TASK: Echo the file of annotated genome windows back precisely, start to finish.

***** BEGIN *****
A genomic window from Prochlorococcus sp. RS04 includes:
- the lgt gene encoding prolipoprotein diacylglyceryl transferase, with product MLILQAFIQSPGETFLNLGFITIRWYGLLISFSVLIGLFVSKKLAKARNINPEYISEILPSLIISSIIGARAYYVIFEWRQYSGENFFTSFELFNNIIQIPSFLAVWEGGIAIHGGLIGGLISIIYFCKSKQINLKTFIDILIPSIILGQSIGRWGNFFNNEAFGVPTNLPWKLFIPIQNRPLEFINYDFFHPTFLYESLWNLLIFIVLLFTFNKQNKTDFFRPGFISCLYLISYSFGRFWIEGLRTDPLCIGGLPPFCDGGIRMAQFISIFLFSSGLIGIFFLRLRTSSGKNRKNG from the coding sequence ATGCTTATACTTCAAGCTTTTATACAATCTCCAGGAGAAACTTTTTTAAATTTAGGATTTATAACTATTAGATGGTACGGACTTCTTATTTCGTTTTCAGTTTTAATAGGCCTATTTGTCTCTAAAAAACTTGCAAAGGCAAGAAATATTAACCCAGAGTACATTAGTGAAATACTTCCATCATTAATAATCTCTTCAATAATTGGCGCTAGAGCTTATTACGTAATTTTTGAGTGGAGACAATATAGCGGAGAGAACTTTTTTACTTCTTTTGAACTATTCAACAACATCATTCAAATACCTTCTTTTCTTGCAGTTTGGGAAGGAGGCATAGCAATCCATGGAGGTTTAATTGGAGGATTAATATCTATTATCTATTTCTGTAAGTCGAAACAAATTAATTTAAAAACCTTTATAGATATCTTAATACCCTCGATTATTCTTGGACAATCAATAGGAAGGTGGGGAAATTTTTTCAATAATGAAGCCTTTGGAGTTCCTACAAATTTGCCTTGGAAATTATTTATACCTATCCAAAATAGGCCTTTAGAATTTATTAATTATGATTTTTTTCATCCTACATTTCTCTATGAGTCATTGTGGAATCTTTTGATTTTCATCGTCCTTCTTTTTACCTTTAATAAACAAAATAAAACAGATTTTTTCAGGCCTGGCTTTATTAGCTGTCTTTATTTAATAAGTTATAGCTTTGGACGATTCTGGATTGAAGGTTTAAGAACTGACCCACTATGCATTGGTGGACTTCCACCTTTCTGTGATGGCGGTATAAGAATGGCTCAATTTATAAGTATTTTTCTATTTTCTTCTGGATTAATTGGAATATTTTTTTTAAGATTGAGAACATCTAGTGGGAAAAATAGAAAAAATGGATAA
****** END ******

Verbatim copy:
A genomic window from Prochlorococcus sp. RS04 includes:
- the lgt gene encoding prolipoprotein diacylglyceryl transferase, with product MLILQAFIQSPGETFLNLGFITIRWYGLLISFSVLIGLFVSKKLAKARNINPEYISEILPSLIISSIIGARAYYVIFEWRQYSGENFFTSFELFNNIIQIPSFLAVWEGGIAIHGGLIGGLISIIYFCKSKQINLKTFIDILIPSIILGQSIGRWGNFFNNEAFGVPTNLPWKLFIPIQNRPLEFINYDFFHPTFLYESLWNLLIFIVLLFTFNKQNKTDFFRPGFISCLYLISYSFGRFWIEGLRTDPLCIGGLPPFCDGGIRMAQFISIFLFSSGLIGIFFLRLRTSSGKNRKNG from the coding sequence ATGCTTATACTTCAAGCTTTTATACAATCTCCAGGAGAAACTTTTTTAAATTTAGGATTTATAACTATTAGATGGTACGGACTTCTTATTTCGTTTTCAGTTTTAATAGGCCTATTTGTCTCTAAAAAACTTGCAAAGGCAAGAAATATTAACCCAGAGTACATTAGTGAAATACTTCCATCATTAATAATCTCTTCAATAATTGGCGCTAGAGCTTATTACGTAATTTTTGAGTGGAGACAATATAGCGGAGAGAACTTTTTTACTTCTTTTGAACTATTCAACAACATCATTCAAATACCTTCTTTTCTTGCAGTTTGGGAAGGAGGCATAGCAATCCATGGAGGTTTAATTGGAGGATTAATATCTATTATCTATTTCTGTAAGTCGAAACAAATTAATTTAAAAACCTTTATAGATATCTTAATACCCTCGATTATTCTTGGACAATCAATAGGAAGGTGGGGAAATTTTTTCAATAATGAAGCCTTTGGAGTTCCTACAAATTTGCCTTGGAAATTATTTATACCTATCCAAAATAGGCCTTTAGAATTTATTAATTATGATTTTTTTCATCCTACATTTCTCTATGAGTCATTGTGGAATCTTTTGATTTTCATCGTCCTTCTTTTTACCTTTAATAAACAAAATAAAACAGATTTTTTCAGGCCTGGCTTTATTAGCTGTCTTTATTTAATAAGTTATAGCTTTGGACGATTCTGGATTGAAGGTTTAAGAACTGACCCACTATGCATTGGTGGACTTCCACCTTTCTGTGATGGCGGTATAAGAATGGCTCAATTTATAAGTATTTTTCTATTTTCTTCTGGATTAATTGGAATATTTTTTTTAAGATTGAGAACATCTAGTGGGAAAAATAGAAAAAATGGATAA